Biting is a very common behavior in toddlers, but with the proper direction, you should be able to help them find a more constructive way to express themselves.
Dealing with biting for toddlers in a child care center requires that specific steps be taken to stop the behavior. With proper training, you can solve this problem by following a few simple steps.
Remember That Biting Is Natural
Toddlers will bite for a variety of reasons. It is a natural instinct for small children to bite, but they have to learn that it is not always appropriate behavior. A toddler in your child care center may bite objects to relieve pain or just to see what it feels like in their mouth.
The problem with biting is when toddlers bite teachers, parents, or other children. They may be biting to get attention, to deal with stress, to feel in control, or to express their feelings. Keep in mind that toddlers do not bite because they know it is wrong, they bite because they don’t know how to communicate properly.
Biting is often used by toddlers as a way to communicate something or express emotion. They may be angry, scared, frustrated, confused, or acting out in self-defense. No matter the reason, it is your job as their teacher to give biting toddlers a better way to communicate.
When You See Toddlers Biting
When you know that a toddler has a biting problem, watch the child to learn more about why they are biting other people. Understanding why the child is biting will help you to control the behavior in an effective and nurturing way. Ask yourself:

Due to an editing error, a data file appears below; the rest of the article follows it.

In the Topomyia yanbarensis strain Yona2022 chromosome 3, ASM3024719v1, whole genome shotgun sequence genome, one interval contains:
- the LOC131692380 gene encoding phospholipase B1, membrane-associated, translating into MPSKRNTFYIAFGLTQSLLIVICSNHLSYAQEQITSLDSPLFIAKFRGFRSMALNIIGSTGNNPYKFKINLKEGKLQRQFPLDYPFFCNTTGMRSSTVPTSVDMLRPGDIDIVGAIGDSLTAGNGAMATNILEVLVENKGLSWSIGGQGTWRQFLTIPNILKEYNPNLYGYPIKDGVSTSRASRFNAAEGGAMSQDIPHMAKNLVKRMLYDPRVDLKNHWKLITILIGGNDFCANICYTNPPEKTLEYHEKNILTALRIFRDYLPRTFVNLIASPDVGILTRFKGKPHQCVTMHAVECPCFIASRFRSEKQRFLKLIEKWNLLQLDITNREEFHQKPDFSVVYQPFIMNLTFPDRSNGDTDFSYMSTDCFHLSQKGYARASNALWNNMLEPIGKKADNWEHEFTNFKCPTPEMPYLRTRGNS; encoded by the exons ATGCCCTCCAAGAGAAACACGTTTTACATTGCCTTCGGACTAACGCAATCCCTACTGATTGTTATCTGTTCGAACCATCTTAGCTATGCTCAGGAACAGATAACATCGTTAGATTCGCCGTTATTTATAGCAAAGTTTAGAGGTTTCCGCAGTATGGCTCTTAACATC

- Is the child biting for attention?
If so, then they need to learn a new way to get your attention. Also, be sure to give lots of positive attention throughout the day when the child is behaving well so they don’t have to resort to biting to get it.
- Is the child biting out of anger?
If this is the case, then they need to learn a more constructive way to express strong emotions. Teach them appropriate feeling words so they can esxpress themselves: “I’m mad.” “I want the doll.”
- Is the biting a new behavior?
If biting is a new behavior for a particular child, it could indicate changes or stresses at home that are causing the child to act out. Give comfort and spend time with the child so they feel valued and important. Make them feel safe and secure. Be sure to talk to their parents as well to help you understand the behavior.
Responding to a Biting Incident
When a toddler bites someone, you need to respond immediately. Stay calm, do not yell, and do not overreact. For a child who is seeking attention, a negative reaction is as good as a positive reaction. Follow these steps to deal with biting for toddlers:
- Get down on the toddler’s level and say in a firm tone: “No biting. Biting hurts. You hurt Mary. We care for our friends. No more biting.”
- Give comfort to the child who was bitten and encourage her to tell the biter: “You hurt me.”
- Encourage the biter to care for the child who was bitten by helping with an icepack or bandage.
- Ask for an explanation and respond with words the child can use: “I know you were angry that Mary took your book. You cannot bite people. Next time, ask me to help you.”
When Toddlers Keep Biting
If the biting behavior does not stop after a few weeks, develop a plan for that toddler. Speak with the parents and agree on a plan that can also be used at home. Keep a close eye on the biting toddler to prevent biting. Respond consistently each time. If you notice a child is about to bite, offer alternatives:
- Encourage toddlers to use words such as “no,” “stop,” or “that’s mine.”
- Give positive attention when the child uses words instead of biting.
- Remove the child from the area and redirect to another interesting activity.
- Monitor for overstimulation and move the child to an area with fewer children or reduced noise level.
To take a training course on biting for toddlers, check out Naptime Academy’s course library, or call 844-435-7682. You can also subscribe annually for access to all of our courses to help earn your state-required clock hours!